The first principle of the Ordinariate is then about Christian unity. St. Basil the Great, the Church’s greatest ecumenist, literally expended his life on the work of building bridges between orthodox brethren who shared a common faith, but who had become separated from one another in a Church badly fragmented by heresy and controversy. He taught that the work of Christian unity requires deliberate and ceaseless effort...St. Basil often talked with yearning about the archaia agape, the ancient love of the apostolic community, so rarely seen in the Church of his day. This love, he taught, is a visible sign that the Holy Spirit is indeed present and active, and it is absolutely essential for the health of the Church.

- Msgr. Jeffrey Steenson, Homily on the Occasion of his Formal Institution as Ordinary

Tuesday, January 17, 2012

Interview with Fr. Dwight Longenecker on the Ordinariates

[Editor's Note: Fr. Longenecker will be in Baltimore on Sunday, January 22nd, preaching at Evensong on the Vigil for the D.C. March for Life at the church of Mount Calvary. Fr. Steenson, ordinary of the Ordinariate of The Chair of St. Peter, will preside.]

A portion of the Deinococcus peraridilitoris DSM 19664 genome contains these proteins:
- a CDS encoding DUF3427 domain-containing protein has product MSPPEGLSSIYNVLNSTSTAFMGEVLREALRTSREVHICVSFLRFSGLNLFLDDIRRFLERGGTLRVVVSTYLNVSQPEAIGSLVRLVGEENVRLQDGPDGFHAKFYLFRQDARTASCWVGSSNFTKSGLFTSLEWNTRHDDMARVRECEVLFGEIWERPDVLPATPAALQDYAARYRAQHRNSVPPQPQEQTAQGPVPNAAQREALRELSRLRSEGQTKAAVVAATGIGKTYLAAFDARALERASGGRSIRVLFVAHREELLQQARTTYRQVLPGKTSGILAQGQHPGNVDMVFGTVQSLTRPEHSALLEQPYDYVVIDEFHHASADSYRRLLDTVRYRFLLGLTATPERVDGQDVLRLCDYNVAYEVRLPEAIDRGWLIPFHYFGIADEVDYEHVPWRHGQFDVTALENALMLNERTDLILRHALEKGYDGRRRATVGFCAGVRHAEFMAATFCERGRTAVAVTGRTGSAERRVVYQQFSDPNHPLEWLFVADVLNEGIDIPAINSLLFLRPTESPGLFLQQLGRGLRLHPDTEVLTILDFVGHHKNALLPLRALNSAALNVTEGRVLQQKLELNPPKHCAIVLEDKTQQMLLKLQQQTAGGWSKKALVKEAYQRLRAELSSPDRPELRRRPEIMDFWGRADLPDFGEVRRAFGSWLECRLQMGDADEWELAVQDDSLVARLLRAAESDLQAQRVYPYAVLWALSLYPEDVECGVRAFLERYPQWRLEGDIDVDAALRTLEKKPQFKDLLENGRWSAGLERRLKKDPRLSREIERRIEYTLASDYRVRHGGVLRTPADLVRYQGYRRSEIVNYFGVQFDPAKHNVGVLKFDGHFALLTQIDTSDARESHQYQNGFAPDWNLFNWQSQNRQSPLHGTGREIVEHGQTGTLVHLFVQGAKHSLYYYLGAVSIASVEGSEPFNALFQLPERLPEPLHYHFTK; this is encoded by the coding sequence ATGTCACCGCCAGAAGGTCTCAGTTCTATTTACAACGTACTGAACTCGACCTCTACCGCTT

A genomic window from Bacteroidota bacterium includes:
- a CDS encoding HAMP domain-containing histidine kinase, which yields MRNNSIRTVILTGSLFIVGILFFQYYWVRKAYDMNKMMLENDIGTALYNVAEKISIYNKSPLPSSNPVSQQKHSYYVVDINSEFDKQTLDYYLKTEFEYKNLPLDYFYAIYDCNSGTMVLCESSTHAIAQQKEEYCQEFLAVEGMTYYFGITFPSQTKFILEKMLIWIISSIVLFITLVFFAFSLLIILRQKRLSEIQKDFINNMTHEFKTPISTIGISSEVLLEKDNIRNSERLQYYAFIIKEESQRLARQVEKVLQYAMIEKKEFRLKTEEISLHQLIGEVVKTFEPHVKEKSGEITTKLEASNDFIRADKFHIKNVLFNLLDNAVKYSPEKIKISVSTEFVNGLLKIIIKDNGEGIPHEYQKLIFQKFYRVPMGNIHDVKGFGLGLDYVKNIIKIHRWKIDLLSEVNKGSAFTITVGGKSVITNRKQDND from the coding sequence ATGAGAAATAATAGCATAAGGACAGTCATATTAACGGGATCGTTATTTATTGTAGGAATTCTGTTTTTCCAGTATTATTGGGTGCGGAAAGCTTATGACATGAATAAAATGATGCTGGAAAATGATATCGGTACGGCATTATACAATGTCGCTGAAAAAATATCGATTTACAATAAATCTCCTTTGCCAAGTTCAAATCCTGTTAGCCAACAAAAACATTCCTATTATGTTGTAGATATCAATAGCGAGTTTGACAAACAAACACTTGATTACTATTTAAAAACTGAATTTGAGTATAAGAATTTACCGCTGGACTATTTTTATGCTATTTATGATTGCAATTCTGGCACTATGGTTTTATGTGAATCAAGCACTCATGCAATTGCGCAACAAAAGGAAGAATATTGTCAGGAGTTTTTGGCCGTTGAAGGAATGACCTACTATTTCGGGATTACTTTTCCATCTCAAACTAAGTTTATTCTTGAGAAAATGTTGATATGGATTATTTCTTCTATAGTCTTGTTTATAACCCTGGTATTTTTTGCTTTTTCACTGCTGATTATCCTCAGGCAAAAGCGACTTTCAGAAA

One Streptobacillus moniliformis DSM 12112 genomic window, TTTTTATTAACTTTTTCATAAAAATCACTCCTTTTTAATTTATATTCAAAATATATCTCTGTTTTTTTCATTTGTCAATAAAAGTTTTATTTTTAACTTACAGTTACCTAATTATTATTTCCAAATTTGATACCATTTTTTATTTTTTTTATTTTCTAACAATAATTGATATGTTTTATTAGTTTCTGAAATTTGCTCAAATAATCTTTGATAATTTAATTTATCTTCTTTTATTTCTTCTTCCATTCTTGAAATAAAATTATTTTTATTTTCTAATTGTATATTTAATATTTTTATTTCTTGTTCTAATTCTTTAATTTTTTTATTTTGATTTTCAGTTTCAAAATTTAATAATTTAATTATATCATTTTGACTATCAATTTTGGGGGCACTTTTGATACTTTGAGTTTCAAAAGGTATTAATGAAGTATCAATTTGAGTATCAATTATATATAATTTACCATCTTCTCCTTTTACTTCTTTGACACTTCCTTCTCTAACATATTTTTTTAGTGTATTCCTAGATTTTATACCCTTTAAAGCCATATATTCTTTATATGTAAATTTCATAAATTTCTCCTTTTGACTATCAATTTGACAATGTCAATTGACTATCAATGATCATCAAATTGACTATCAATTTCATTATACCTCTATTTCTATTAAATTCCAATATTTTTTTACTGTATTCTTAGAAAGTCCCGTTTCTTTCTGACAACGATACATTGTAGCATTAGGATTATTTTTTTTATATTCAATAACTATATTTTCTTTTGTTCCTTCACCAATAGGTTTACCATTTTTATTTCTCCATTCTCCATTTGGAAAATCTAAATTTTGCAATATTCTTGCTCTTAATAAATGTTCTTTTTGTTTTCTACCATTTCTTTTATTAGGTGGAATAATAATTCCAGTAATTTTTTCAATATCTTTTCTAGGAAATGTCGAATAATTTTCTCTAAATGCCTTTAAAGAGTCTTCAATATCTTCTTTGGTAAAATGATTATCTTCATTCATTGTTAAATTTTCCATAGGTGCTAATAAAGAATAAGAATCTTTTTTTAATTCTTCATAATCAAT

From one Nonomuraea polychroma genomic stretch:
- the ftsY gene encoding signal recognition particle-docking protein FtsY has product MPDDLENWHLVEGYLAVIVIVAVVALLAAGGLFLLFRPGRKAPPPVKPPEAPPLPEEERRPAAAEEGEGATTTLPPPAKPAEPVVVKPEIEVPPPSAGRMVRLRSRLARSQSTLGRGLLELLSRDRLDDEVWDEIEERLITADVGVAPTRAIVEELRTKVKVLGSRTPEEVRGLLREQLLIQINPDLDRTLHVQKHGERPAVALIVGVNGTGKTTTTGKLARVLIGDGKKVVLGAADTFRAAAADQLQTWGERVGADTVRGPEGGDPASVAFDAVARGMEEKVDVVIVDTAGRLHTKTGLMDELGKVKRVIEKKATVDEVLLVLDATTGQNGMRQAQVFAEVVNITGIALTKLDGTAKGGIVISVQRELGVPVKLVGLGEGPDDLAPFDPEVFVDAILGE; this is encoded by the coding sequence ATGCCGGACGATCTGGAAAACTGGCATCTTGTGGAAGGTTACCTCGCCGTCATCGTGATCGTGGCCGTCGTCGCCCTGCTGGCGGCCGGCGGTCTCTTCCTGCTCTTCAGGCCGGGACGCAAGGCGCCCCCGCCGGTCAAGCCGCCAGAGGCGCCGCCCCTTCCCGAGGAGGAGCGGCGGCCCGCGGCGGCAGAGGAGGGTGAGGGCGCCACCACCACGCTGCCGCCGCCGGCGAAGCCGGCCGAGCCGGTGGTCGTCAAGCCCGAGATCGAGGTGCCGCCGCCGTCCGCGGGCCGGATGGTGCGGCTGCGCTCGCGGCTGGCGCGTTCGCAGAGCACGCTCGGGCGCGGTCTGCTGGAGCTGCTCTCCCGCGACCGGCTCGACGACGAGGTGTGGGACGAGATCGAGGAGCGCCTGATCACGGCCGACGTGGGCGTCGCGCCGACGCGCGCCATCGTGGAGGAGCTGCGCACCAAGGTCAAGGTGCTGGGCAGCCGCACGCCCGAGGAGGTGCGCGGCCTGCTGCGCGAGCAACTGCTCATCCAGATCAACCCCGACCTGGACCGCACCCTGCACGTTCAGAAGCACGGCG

GREENVILLE, SC (Catholic Online) - The global readership of Catholic Online is very familiar with Fr Dwight Longenecker. He is one of our favorite guest contributors.

We have extensively covered the Ordinariates established through an Apostolic Constitution for Anglicans seeking full communion with the Catholic Church while maintaining much of their patrimony. We caught up with Fr Dwight and asked him a few questions conncerning the Ordinariates. His responses are insightful and inspiring:

Q: Last year in England the Personal Ordinariate of Our Lady of Walsingham was erected. A few weeks ago here in the USA the Ordinariate of the Chair of Peter was established. Can you explain what this is all about?

A: An "Ordinariate" is a special structure within the Catholic Church which allows jurisdiction for a group of Catholics who are outside the normal geographical boundaries of the Diocesan system. For example there is a "Military Ordinariate" for all those who live and work within the military, but who move from place to place. These personal ordinariates are being established for groups of Christians from the Anglican tradition to come into full communion with the Catholic Church while retaining their some of their own customs and traditions. These are being called "Anglican Ordinariates."...

Read the rest at Catholic Online

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